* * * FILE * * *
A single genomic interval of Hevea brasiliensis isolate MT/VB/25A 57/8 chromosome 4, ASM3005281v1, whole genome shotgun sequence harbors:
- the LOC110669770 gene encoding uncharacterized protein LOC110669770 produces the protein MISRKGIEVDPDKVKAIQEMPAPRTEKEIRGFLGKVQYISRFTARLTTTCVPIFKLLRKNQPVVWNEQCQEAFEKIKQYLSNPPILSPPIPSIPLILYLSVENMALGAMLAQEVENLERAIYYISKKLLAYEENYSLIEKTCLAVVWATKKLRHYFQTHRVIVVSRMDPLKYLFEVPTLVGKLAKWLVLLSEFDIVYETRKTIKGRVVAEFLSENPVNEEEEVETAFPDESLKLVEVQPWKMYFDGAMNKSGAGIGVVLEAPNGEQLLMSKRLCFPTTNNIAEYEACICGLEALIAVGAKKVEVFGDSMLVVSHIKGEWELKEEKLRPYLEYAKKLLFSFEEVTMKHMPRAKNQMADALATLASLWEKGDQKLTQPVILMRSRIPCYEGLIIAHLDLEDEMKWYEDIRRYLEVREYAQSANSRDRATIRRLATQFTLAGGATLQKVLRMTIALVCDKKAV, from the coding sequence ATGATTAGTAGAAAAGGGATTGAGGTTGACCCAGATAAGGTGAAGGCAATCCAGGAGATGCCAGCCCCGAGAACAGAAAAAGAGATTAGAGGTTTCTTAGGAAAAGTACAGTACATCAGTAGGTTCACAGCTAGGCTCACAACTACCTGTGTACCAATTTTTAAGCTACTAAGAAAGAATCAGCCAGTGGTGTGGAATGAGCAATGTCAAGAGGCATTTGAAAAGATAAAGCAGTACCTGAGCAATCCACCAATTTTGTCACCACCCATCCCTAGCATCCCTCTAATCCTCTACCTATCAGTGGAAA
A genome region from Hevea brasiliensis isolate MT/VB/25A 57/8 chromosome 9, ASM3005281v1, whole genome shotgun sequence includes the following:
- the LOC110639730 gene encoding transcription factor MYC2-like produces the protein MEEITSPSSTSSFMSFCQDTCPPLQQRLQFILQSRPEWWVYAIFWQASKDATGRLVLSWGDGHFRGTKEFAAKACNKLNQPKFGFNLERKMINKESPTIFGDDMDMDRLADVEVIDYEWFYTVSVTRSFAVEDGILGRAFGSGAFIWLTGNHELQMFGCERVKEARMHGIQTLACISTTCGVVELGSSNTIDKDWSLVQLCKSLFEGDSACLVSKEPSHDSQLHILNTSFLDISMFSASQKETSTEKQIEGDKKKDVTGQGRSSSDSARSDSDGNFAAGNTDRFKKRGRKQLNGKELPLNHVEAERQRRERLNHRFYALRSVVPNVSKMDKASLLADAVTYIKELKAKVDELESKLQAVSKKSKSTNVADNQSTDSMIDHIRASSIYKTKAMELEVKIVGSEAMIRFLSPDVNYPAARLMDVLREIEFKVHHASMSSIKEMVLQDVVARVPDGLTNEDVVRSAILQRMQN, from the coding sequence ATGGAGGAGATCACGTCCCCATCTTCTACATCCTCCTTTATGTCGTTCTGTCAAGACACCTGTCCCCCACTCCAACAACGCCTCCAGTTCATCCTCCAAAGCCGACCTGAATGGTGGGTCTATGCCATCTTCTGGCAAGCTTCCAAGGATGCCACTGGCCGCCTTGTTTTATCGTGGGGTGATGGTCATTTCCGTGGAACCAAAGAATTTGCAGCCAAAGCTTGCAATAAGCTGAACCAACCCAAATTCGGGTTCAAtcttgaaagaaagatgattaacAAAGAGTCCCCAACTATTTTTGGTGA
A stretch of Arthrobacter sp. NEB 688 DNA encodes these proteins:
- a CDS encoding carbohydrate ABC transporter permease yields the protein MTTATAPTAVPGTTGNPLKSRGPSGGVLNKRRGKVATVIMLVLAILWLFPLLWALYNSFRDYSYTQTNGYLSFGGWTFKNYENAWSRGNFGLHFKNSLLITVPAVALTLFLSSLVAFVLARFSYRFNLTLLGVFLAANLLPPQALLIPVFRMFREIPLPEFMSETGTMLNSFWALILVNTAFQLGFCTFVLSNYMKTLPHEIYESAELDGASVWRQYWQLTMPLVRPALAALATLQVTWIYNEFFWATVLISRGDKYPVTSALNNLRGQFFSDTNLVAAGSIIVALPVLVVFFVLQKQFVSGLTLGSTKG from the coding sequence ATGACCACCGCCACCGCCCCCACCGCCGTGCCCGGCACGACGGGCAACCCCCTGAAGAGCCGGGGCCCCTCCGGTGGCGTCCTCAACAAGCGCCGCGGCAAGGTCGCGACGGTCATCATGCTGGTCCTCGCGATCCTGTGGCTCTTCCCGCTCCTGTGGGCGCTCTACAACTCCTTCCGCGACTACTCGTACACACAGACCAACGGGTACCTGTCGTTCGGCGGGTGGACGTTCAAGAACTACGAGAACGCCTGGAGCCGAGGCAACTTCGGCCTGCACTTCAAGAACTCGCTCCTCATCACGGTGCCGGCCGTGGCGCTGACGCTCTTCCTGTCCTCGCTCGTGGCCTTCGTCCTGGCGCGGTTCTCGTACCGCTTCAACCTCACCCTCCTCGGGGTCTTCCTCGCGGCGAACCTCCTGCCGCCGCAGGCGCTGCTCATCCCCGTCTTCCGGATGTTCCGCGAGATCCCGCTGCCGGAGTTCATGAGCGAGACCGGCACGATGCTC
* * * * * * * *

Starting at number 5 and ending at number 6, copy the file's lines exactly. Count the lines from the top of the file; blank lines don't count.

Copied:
A stretch of Arthrobacter sp. NEB 688 DNA encodes these proteins:
- a CDS encoding carbohydrate ABC transporter permease yields the protein MTTATAPTAVPGTTGNPLKSRGPSGGVLNKRRGKVATVIMLVLAILWLFPLLWALYNSFRDYSYTQTNGYLSFGGWTFKNYENAWSRGNFGLHFKNSLLITVPAVALTLFLSSLVAFVLARFSYRFNLTLLGVFLAANLLPPQALLIPVFRMFREIPLPEFMSETGTMLNSFWALILVNTAFQLGFCTFVLSNYMKTLPHEIYESAELDGASVWRQYWQLTMPLVRPALAALATLQVTWIYNEFFWATVLISRGDKYPVTSALNNLRGQFFSDTNLVAAGSIIVALPVLVVFFVLQKQFVSGLTLGSTKG from the coding sequence ATGACCACCGCCACCGCCCCCACCGCCGTGCCCGGCACGACGGGCAACCCCCTGAAGAGCCGGGGCCCCTCCGGTGGCGTCCTCAACAAGCGCCGCGGCAAGGTCGCGACGGTCATCATGCTGGTCCTCGCGATCCTGTGGCTCTTCCCGCTCCTGTGGGCGCTCTACAACTCCTTCCGCGACTACTCGTACACACAGACCAACGGGTACCTGTCGTTCGGCGGGTGGACGTTCAAGAACTACGAGAACGCCTGGAGCCGAGGCAACTTCGGCCTGCACTTCAAGAACTCGCTCCTCATCACGGTGCCGGCCGTGGCGCTGACGCTCTTCCTGTCCTCGCTCGTGGCCTTCGTCCTGGCGCGGTTCTCGTACCGCTTCAACCTCACCCTCCTCGGGGTCTTCCTCGCGGCGAACCTCCTGCCGCCGCAGGCGCTGCTCATCCCCGTCTTCCGGATGTTCCGCGAGATCCCGCTGCCGGAGTTCATGAGCGAGACCGGCACGATGCTC